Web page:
Edcon: Experts split on PIC lifeline

As Edcon, the owner of Jet, Edgars and CNA, fights to keep its doors open, it appears that it is the Public Investment Corporation (PIC), with its access to a R2-trillion war chest, that might make or break yet another embattled company.

But views are divided over whether the PIC, currently under scrutiny in the Mpati commission because of its investment decisions, should help to prolong the life of a company that has battled to cope with the changing retail environment, thanks to stiff local and international competition and the rise of online shopping.

The failure to save Edcon on the other hand would have “catastrophic” consequences for the clothing and textiles manufacturing value chain, according to Etienne Vlok of the South African Clothing and Textile Workers’ Union’s (Sactwu). Not to mention the knock-on effects it could have for the broader economy, such at the commercial property sector, he said ­— in which Edcon accounts for 10% of shopping centre space.

There is some logic to the PIC helping to recapitalise Edcon, some investment experts argue, if only to innoculate other parts of its portfolio against possible contagion if Edcon closes shop.

The PIC manages about R2-trillion in assets on behalf of the Government Employees’ Pension Fund (GEPF) and other social welfare agencies, such as the Unemployment Insurance Fund and the Compensation Fund. Its property portfolio includes the V&A Waterfront and Pareto, which owns shopping centres such as the Menlyn Shopping Centre, the Cresta Shopping Centre, The Pavilion and part of Sandton City.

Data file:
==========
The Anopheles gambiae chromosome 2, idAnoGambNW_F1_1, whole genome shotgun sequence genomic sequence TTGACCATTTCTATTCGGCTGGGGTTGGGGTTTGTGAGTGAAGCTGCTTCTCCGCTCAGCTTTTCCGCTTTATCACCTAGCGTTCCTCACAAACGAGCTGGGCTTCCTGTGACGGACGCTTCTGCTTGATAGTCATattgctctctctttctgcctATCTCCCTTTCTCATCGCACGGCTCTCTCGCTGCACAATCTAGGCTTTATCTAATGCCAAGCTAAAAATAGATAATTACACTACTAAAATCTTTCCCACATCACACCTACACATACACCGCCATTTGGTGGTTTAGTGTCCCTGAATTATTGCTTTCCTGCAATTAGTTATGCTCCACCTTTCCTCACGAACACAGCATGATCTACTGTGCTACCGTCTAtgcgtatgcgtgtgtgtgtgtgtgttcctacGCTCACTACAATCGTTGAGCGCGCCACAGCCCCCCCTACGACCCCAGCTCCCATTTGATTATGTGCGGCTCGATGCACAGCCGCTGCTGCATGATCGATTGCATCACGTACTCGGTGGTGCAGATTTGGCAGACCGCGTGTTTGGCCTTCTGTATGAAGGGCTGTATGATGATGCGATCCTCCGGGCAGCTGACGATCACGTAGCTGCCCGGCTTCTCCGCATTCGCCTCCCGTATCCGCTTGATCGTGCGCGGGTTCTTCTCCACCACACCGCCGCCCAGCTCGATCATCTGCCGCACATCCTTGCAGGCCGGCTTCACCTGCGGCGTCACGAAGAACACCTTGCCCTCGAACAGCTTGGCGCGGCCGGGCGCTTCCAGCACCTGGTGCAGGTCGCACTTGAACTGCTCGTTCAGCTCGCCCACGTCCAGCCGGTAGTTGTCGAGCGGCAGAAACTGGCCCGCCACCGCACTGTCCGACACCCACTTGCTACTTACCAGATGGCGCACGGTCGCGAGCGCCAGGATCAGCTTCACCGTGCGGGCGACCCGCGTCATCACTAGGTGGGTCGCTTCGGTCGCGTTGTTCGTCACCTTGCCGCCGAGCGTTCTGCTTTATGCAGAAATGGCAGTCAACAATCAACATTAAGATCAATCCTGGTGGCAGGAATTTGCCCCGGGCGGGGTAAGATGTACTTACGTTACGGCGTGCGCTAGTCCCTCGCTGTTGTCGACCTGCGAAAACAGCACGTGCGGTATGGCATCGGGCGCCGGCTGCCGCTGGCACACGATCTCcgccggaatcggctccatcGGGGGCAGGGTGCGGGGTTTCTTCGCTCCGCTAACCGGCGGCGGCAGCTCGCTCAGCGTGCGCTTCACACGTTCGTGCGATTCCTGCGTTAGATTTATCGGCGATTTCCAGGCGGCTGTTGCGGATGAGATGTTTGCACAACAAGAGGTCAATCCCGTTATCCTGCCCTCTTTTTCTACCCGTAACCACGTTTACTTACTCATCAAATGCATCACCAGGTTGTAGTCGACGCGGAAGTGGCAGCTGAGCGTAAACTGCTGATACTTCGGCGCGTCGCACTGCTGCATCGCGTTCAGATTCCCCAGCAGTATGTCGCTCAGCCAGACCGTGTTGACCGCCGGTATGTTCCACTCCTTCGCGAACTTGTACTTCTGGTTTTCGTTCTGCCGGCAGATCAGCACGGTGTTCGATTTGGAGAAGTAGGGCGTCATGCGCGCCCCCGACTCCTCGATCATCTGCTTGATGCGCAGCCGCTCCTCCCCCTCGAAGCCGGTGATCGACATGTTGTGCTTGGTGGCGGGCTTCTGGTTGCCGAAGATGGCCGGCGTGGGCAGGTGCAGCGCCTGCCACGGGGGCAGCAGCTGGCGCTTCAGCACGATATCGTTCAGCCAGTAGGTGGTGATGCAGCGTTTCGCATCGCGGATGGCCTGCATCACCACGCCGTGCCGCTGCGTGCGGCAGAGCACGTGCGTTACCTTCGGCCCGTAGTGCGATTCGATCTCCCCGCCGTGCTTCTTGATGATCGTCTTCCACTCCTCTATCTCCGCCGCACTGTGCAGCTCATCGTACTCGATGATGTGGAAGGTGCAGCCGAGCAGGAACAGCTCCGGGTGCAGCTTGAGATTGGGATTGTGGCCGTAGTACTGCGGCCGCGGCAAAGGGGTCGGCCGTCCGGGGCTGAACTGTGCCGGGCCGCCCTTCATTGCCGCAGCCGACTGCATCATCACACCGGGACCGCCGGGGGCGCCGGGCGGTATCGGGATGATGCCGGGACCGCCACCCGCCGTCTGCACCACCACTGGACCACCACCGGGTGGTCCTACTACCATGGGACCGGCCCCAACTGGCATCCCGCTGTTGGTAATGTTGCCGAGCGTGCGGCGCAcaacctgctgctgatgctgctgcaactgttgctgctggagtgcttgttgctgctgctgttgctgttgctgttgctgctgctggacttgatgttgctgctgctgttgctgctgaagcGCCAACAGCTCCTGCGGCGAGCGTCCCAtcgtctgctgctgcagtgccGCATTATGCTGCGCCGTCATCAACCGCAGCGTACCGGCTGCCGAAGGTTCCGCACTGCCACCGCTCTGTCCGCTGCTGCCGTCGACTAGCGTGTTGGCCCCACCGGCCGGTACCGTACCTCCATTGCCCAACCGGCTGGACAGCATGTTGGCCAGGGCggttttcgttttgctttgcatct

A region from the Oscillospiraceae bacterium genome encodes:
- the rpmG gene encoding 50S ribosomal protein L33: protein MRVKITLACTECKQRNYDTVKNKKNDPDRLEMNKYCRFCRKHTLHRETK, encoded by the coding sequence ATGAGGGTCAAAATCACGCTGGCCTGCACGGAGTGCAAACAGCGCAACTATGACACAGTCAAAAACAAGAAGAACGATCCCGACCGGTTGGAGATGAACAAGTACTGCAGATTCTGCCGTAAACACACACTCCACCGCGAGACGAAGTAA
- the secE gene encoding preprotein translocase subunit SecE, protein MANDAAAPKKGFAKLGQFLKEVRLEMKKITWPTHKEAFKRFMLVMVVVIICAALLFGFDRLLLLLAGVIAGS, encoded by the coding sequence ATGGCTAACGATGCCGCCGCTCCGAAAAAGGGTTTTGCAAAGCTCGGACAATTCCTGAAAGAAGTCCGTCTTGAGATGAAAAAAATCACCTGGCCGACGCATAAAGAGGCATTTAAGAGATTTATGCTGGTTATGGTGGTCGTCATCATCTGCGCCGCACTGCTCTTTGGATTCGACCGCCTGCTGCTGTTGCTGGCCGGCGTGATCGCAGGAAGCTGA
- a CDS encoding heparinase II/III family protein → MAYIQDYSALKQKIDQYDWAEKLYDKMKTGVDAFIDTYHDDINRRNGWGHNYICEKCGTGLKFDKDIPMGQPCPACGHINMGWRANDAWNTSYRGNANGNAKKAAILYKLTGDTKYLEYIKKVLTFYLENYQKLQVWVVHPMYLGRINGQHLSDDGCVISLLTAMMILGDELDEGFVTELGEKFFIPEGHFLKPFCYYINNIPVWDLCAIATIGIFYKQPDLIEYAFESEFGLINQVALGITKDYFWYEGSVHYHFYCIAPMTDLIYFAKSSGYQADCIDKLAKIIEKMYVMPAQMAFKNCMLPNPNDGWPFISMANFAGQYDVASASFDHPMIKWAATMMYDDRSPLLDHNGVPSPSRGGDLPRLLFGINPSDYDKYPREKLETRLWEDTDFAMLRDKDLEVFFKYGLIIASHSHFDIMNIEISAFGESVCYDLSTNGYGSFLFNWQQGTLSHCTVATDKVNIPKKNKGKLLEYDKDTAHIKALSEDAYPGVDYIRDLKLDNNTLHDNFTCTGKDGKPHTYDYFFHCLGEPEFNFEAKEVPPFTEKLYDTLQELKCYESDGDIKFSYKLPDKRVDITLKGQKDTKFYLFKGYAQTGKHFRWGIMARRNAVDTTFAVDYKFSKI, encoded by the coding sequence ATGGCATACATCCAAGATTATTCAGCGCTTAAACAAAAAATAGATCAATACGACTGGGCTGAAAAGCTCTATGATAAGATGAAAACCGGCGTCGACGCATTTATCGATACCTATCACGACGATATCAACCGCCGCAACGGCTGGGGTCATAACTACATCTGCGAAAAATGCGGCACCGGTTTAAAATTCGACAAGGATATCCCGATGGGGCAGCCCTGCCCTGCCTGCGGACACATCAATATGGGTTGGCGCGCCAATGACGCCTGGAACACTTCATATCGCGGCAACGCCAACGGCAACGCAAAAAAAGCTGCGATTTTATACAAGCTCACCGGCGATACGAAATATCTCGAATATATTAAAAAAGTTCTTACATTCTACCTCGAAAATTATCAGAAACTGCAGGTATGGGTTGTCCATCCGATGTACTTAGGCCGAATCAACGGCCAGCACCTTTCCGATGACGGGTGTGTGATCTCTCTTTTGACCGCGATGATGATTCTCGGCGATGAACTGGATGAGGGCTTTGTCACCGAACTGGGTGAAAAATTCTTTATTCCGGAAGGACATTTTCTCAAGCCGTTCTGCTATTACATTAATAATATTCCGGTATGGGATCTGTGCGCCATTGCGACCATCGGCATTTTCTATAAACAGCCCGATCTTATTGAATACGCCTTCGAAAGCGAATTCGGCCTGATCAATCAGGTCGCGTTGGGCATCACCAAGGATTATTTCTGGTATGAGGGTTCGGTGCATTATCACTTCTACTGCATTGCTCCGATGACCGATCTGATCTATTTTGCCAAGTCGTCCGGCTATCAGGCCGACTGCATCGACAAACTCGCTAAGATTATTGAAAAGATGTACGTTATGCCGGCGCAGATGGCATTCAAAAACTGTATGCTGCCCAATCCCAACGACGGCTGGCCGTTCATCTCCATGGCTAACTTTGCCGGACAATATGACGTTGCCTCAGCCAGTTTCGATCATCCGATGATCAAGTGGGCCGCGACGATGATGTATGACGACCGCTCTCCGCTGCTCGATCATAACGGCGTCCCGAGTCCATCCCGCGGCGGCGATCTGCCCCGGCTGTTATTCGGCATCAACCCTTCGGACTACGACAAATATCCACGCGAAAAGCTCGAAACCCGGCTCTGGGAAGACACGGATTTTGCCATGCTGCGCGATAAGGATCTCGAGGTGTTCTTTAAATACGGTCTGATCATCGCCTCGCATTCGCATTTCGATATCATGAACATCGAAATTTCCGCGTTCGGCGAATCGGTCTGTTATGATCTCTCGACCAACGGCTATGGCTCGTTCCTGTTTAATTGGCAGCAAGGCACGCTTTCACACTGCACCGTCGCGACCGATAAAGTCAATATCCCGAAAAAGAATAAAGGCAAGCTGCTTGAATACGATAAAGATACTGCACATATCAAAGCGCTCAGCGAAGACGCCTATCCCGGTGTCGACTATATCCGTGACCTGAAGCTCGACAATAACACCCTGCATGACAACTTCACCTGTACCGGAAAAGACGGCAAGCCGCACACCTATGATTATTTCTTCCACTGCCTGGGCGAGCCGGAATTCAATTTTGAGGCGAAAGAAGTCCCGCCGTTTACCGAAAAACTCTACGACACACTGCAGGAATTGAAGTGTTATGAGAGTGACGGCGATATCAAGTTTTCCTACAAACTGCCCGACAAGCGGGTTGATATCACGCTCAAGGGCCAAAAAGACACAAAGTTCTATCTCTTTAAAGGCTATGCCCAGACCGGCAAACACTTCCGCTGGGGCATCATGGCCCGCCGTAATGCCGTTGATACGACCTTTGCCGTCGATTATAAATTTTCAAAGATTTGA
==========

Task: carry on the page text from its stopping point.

In the case of the GEPF alone, the fund’s stakes in the V&A Waterfront and Pareto are worth just over R10-billion and R8-billion respectively, according to its 2018 annual report.

The decision boils down to an allocation of capital, according to Cannon Asset Managers’ Adrian Saville — essentially whether the PIC gets a return on invested capital that is above its cost of capital. If an investment in Edcon achieves this, then the PIC should “absolutely be allocating [it] money”, he says.

But the PIC’s portfolio is much broader than Edcon and the risk of second-order effects, such as contagion spreading to the property sector, and thereby to the banks, cannot be ignored, he says.

Even if an investment in Edcon merely breaks even and hedges against negative effects on the PIC’s broader portfolio, “it might be considered a really good allocation of capital”, Saville says.

Edcon has battled a legacy of debt since it was delisted in a private equity deal by Bain Capital in 2007. In 2016, Bain exited in a debt-for-equity swap, in which several of Edcon’s creditors, including banks and bondholders, took over one of the country’s largest non-food retailer.